24 Jul. 2014 | Comments (0)
Trainee programs for new recipients of bachelor’s, master’s, and PhD degrees have been around for years. Each year, organizations race toward campuses and grab hold of the recruits they consider best for their talent pool. Once in the program, the newly minted graduates are rotated through various functions and departments, interspersed with periodic training and mentoring. By the time people complete the one- or two-year program, they are expected to be fully ready and cultivated for the long haul within the company.
Entry-level programs are an integral part of talent-development strategies and often are the only effective bridge between academia and the business environment. They work quite well. But let’s say you are growing geographically and are struggling to hire enough people who align with your culture and expectations; or you have recently acquired another company and need to bring their leaders into your fold; or you are hiring a lot of people at mid-career who have not had the advantage of going through a formal entry-level program.
At GE, we have created mid-career leadership programs as one answer to these challenges. They support the growth of our talent pool, broaden the skill set, and shorten the promotion cycle.
Consider Jim Smith (not his real name) who joined GE after 10 years as a top-gun pilot in the U.S. Air Force. While he had his BA and MBA, he did not have business-world experience. Too senior for an early-career program, Jim was nominated to the Corporate Leadership Staff, one of our mid-career accelerator programs. For the first year and a half, he drove sales under the guidance of a veteran sales leader. He then spent a year in product development and after that, served on the shop floor as an operations leader. Each step of the way, he was given feedback and his next assignment was based on his biggest skill gap. At the end of three years, Jim had the knowledge, connections, and skills to be successful, and several business leaders were clamoring to hire him. He finally became a key account manager for one of our biggest clients.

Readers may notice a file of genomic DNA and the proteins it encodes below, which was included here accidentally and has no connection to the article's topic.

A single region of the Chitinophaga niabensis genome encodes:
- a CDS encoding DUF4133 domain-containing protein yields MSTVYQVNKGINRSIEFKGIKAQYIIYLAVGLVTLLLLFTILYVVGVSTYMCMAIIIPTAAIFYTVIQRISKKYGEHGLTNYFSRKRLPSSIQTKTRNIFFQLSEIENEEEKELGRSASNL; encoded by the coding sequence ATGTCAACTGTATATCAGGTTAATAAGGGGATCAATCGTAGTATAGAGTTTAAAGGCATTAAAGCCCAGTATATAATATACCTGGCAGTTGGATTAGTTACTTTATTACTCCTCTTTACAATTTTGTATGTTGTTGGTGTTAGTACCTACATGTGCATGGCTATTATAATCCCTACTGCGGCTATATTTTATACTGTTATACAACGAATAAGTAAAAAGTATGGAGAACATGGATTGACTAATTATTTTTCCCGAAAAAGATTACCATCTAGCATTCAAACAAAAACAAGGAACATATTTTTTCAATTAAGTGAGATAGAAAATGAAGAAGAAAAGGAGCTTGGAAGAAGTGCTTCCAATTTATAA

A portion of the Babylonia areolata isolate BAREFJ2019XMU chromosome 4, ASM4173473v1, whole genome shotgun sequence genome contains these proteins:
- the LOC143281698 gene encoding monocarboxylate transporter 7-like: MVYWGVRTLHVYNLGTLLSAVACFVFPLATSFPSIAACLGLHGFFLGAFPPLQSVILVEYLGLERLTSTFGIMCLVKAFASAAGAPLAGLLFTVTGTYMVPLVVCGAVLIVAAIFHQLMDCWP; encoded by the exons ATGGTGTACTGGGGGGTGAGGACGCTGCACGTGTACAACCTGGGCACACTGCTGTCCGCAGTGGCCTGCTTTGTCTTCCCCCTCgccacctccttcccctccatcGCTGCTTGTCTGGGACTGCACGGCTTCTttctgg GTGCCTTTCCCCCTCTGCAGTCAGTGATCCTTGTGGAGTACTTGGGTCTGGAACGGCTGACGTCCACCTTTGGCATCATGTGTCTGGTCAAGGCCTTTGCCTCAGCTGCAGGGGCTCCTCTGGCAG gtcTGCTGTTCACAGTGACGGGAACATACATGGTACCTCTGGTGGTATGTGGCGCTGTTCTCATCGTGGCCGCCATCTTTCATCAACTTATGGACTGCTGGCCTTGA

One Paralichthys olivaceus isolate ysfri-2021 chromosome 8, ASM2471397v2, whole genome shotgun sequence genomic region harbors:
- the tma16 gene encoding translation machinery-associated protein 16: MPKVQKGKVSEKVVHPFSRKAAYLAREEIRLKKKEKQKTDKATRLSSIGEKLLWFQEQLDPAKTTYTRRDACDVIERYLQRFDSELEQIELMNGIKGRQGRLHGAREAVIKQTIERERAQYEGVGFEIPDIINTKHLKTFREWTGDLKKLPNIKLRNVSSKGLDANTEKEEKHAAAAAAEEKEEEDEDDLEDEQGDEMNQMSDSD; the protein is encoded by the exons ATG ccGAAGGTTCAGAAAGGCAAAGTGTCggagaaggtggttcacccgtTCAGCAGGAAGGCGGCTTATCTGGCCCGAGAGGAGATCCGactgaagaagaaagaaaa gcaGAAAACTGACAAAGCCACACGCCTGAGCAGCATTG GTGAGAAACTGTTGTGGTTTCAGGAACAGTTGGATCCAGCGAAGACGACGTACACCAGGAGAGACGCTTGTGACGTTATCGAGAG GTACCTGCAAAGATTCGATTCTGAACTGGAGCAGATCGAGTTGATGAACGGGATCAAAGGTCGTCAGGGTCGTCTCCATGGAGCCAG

We’ve learned several lessons as the Corporate Leadership Staff has evolved:
The employee’s development plan must be customized. An entry-level program can afford to treat everyone equally since most of the participants need the same set of skills. While mid-career programs possess common elements, they must also reflect a personalized approach so assignments can be crafted carefully to address each participant’s individual needs. For instance, one participant may need an international assignment because he or she has never experienced another culture, while another participant may need a shop-floor experience so that he or she learns to manage a large group of people.
Identifying the right “raw material” is essential. Prospective participants should already show signs of promise. Additional assessments and reference checks are needed beyond the regular talent review process.
Sponsorship of the program must come from the highest level. At GE, each of our eight big businesses has assigned a very senior leader who either heads a function or a business to be the sponsor of the mid-career programs. The sponsors ensure that the right candidates from the business are hired into each program, and they play a key role in ensuring that the participants get the most challenging assignments. They also see to it that the off-program assignment for the individual does justice to the investment in the individual. Such sponsorship ensures visibility and credibility of those in the program and positions them well with assignment leaders.
Development results from assignments, continuous 360-degree feedback, and close assignment coaching. Selecting the job the individual will benefit from, ensuring that there is constant feedback (often a 360), and coaching to shape the proper behavioral development makes the program an integrated, experiential opportunity for development in a short amount of time.
There are no guarantees. We have had some participants discover that the program is simply not for them and opt out. This is perfectly OK in our system; our company still continues to view such people as very valuable. When we feel that a person is not likely to graduate from the program into an executive role, the sponsor will still try to make sure that the individual is promoted into a key role in the business. That way, the person can still look at other options to grow and advance in his or her career.
Leadership is a never-ending growth opportunity, which is why we must always look to extend development in an intentional and deliberate way. As the world becomes more complex, accelerating the development of mid-career employees in a more intentional, structured fashion ensures that a company always has a bench of ready, trained, motivated, and high-performing talent at all times.
This blog first appeared on Harvard Business Review on 5/16/2014.